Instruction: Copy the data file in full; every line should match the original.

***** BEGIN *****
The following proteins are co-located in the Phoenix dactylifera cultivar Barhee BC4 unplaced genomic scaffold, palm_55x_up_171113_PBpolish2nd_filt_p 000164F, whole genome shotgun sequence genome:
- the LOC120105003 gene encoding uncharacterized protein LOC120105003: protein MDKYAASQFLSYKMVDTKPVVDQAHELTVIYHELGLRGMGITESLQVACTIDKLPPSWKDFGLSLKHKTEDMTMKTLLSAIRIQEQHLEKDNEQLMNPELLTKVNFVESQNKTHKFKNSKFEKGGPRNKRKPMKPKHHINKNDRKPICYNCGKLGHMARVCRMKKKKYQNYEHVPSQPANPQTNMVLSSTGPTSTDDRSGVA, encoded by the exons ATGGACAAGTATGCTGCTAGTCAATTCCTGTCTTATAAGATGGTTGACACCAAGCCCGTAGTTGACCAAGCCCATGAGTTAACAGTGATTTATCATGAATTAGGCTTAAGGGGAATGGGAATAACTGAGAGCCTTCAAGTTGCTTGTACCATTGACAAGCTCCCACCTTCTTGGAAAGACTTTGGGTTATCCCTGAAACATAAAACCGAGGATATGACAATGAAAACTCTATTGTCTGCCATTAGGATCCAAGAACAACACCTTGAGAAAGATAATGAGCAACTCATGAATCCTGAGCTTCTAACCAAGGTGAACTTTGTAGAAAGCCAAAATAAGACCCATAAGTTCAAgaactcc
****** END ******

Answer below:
The following proteins are co-located in the Phoenix dactylifera cultivar Barhee BC4 unplaced genomic scaffold, palm_55x_up_171113_PBpolish2nd_filt_p 000164F, whole genome shotgun sequence genome:
- the LOC120105003 gene encoding uncharacterized protein LOC120105003: protein MDKYAASQFLSYKMVDTKPVVDQAHELTVIYHELGLRGMGITESLQVACTIDKLPPSWKDFGLSLKHKTEDMTMKTLLSAIRIQEQHLEKDNEQLMNPELLTKVNFVESQNKTHKFKNSKFEKGGPRNKRKPMKPKHHINKNDRKPICYNCGKLGHMARVCRMKKKKYQNYEHVPSQPANPQTNMVLSSTGPTSTDDRSGVA, encoded by the exons ATGGACAAGTATGCTGCTAGTCAATTCCTGTCTTATAAGATGGTTGACACCAAGCCCGTAGTTGACCAAGCCCATGAGTTAACAGTGATTTATCATGAATTAGGCTTAAGGGGAATGGGAATAACTGAGAGCCTTCAAGTTGCTTGTACCATTGACAAGCTCCCACCTTCTTGGAAAGACTTTGGGTTATCCCTGAAACATAAAACCGAGGATATGACAATGAAAACTCTATTGTCTGCCATTAGGATCCAAGAACAACACCTTGAGAAAGATAATGAGCAACTCATGAATCCTGAGCTTCTAACCAAGGTGAACTTTGTAGAAAGCCAAAATAAGACCCATAAGTTCAAgaactcc